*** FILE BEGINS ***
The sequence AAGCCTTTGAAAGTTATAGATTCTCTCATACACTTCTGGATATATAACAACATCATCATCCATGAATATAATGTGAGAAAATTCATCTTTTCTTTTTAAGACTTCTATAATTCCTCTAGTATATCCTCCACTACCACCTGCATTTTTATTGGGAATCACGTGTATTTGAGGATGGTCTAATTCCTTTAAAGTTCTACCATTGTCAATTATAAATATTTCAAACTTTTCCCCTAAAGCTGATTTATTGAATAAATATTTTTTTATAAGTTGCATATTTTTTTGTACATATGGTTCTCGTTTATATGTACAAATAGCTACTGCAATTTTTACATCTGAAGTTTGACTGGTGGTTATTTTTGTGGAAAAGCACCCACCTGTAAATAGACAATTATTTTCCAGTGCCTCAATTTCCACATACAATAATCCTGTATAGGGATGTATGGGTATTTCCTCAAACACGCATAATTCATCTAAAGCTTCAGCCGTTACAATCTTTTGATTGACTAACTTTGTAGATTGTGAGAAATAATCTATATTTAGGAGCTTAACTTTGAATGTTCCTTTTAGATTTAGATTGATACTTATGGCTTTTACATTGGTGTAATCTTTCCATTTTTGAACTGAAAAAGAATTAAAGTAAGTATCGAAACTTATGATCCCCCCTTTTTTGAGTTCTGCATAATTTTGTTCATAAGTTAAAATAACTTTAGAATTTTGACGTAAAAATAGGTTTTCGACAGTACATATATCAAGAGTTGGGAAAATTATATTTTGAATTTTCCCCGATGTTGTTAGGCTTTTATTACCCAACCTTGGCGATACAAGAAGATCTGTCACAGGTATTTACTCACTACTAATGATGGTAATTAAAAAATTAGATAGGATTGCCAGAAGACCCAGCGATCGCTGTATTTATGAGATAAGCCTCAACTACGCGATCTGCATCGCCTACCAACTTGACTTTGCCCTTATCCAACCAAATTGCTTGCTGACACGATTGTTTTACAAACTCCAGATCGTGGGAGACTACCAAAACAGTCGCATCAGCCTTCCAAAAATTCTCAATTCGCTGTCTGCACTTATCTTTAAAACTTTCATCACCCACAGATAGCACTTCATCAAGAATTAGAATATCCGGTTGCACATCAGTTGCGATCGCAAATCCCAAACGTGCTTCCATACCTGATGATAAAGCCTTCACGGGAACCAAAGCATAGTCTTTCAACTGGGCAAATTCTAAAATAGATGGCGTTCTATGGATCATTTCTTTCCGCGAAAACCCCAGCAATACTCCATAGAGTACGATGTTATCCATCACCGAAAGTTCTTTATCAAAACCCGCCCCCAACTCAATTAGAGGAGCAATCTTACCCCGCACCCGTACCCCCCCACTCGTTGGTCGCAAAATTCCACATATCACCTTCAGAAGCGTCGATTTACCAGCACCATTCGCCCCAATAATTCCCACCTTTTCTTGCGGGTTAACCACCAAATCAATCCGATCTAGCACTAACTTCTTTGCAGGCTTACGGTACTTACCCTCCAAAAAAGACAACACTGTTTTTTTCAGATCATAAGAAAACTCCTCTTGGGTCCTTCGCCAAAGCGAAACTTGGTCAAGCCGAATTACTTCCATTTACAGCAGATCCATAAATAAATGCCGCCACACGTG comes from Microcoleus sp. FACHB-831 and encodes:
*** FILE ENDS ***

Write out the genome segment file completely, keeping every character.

The sequence AAGCCTTTGAAAGTTATAGATTCTCTCATACACTTCTGGATATATAACAACATCATCATCCATGAATATAATGTGAGAAAATTCATCTTTTCTTTTTAAGACTTCTATAATTCCTCTAGTATATCCTCCACTACCACCTGCATTTTTATTGGGAATCACGTGTATTTGAGGATGGTCTAATTCCTTTAAAGTTCTACCATTGTCAATTATAAATATTTCAAACTTTTCCCCTAAAGCTGATTTATTGAATAAATATTTTTTTATAAGTTGCATATTTTTTTGTACATATGGTTCTCGTTTATATGTACAAATAGCTACTGCAATTTTTACATCTGAAGTTTGACTGGTGGTTATTTTTGTGGAAAAGCACCCACCTGTAAATAGACAATTATTTTCCAGTGCCTCAATTTCCACATACAATAATCCTGTATAGGGATGTATGGGTATTTCCTCAAACACGCATAATTCATCTAAAGCTTCAGCCGTTACAATCTTTTGATTGACTAACTTTGTAGATTGTGAGAAATAATCTATATTTAGGAGCTTAACTTTGAATGTTCCTTTTAGATTTAGATTGATACTTATGGCTTTTACATTGGTGTAATCTTTCCATTTTTGAACTGAAAAAGAATTAAAGTAAGTATCGAAACTTATGATCCCCCCTTTTTTGAGTTCTGCATAATTTTGTTCATAAGTTAAAATAACTTTAGAATTTTGACGTAAAAATAGGTTTTCGACAGTACATATATCAAGAGTTGGGAAAATTATATTTTGAATTTTCCCCGATGTTGTTAGGCTTTTATTACCCAACCTTGGCGATACAAGAAGATCTGTCACAGGTATTTACTCACTACTAATGATGGTAATTAAAAAATTAGATAGGATTGCCAGAAGACCCAGCGATCGCTGTATTTATGAGATAAGCCTCAACTACGCGATCTGCATCGCCTACCAACTTGACTTTGCCCTTATCCAACCAAATTGCTTGCTGACACGATTGTTTTACAAACTCCAGATCGTGGGAGACTACCAAAACAGTCGCATCAGCCTTCCAAAAATTCTCAATTCGCTGTCTGCACTTATCTTTAAAACTTTCATCACCCACAGATAGCACTTCATCAAGAATTAGAATATCCGGTTGCACATCAGTTGCGATCGCAAATCCCAAACGTGCTTCCATACCTGATGATAAAGCCTTCACGGGAACCAAAGCATAGTCTTTCAACTGGGCAAATTCTAAAATAGATGGCGTTCTATGGATCATTTCTTTCCGCGAAAACCCCAGCAATACTCCATAGAGTACGATGTTATCCATCACCGAAAGTTCTTTATCAAAACCCGCCCCCAACTCAATTAGAGGAGCAATCTTACCCCGCACCCGTACCCCCCCACTCGTTGGTCGCAAAATTCCACATATCACCTTCAGAAGCGTCGATTTACCAGCACCATTCGCCCCAATAATTCCCACCTTTTCTTGCGGGTTAACCACCAAATCAATCCGATCTAGCACTAACTTCTTTGCAGGCTTACGGTACTTACCCTCCAAAAAAGACAACACTGTTTTTTTCAGATCATAAGAAAACTCCTCTTGGGTCCTTCGCCAAAGCGAAACTTGGTCAAGCCGAATTACTTCCATTTACAGCAGATCCATAAATAAATGCCGCCACACGTG comes from Microcoleus sp. FACHB-831 and encodes: